You’ve wanted to learn how to fly, and now is the time to make that dream a reality. But there are steps you need to take before you can get your private pilot’s license and soar into the wild blue yonder. Here are the basics you need to accomplish in order to become a private pilot.
Take a Discovery Ride
Even before you look for an instructor for flight training North Carolina, it’s important to know if this is something you really want to do. Rod Machado highly recommends taking a demo flight to determine if you really want to fly a small aircraft. Flying a small aircraft is a different experience than riding in an airliner, so it’s important to see if you’re still enthusiatic about it. Contact the AOPA or local general aviation airport and find instructors willing to take you on that exploratory flight.
Are You Eligible for a License?
There are some basic rules you need to meet in order to obtain a private pilot’s license. You must be older than 17 years old. You must be able to speak and read English. You also must be able to obtain the necessary flight hours and pass the exams, which includes an oral exam.
Can You Obtain a Third Class Medical?
In order to become a private pilot, you must pass the Third Class Aviation Medical Certificate. This is required for your first solo flight, so you have a little time, but don’t delay and get one before you get started. You must be examined by an aviation medical examiner or AME and determined healthy enough to fly.
Get Your Student Pilot Certificate
If you get your Third Class Aviation Medical Certificate, chances are the aviation medical examiner will give you your Student Pilot Certificate with it. If you wait on your medical, you can just get the Student Pilot Certificate at the FAA Flight Standards District Office (FSDO) or from an FAA examiner.
Find an Instructor
If you’ve taken a discovery ride, chances are you have an instructor in mind, but it’s always a good idea to look around. Finding an instructor is as easy as checking out the local flight clubs and flight training schools. Talk with any pilots and see what they think of certain instructors. A good reputation is a must because a good flight instructor is safe and will help you become a good pilot. Like anything, there are good instructors and bad instructors, so if you can, check out a few before you settle on one. Make your lessons conditional (no more than three) to ensure you can learn from the instructor and it’s a good match.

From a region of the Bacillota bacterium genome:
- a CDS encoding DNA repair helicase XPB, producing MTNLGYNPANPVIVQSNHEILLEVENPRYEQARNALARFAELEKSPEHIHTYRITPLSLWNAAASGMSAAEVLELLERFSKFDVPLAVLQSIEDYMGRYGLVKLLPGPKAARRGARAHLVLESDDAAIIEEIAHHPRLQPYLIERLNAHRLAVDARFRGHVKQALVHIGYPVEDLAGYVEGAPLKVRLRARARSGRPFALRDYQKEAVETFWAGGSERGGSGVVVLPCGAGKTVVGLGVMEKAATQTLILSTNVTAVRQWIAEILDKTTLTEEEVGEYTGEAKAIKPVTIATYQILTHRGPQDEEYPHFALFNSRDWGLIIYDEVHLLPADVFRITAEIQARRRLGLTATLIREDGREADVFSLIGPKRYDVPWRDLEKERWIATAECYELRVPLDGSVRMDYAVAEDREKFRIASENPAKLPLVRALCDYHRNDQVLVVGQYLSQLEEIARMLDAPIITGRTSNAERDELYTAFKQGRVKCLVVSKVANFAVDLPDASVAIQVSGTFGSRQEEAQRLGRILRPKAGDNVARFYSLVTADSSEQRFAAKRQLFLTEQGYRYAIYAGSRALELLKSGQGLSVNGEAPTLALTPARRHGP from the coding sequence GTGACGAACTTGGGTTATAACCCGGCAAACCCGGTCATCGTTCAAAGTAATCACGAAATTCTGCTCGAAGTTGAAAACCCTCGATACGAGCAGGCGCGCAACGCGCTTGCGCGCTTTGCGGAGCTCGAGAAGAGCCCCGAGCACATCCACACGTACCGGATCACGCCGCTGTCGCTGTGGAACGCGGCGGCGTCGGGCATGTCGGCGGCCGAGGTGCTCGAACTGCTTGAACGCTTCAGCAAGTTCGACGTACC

Take the FAA Written Exam
Some schools and instructors require you to pass the written exam before you even sit in an airplane. Some require it before your solo. Start studying and learn everything you can. Take and pass the test. It will make the rest of the lessons go smoother if you know what you need to know.
Fly Until You’re Ready to Solo
You only need 10 hours of flight time before you solo, but don’t be surprised if your instructor doesn’t think you’re ready at only 10 hours. He or she wants to be sure you are safe flying.
Fly Until You’re Ready for Your Checkride
You need 10 solo hours, 20 hours flying with an instructor, 10 takeoffs and landings by yourself, three hours cross county, three hours night flying, one flight that is cross country of more than 100 nautical miles, 3 hours of basic instrument training, a solo cross country flight that lasts more than 5 hours, and a cross-country that is more than 150 nautical miles that has three different airport landings.
Pass the Checkride
When you’re ready, you’ll take a checkride and oral exam with the FAA examiner. These last two to six hours for the oral exam and about two hours for the checkride. If you pass the checkride, the examiner will hand you a temporary private pilot certificate. You’ll receive your private pilot’s license in the mail.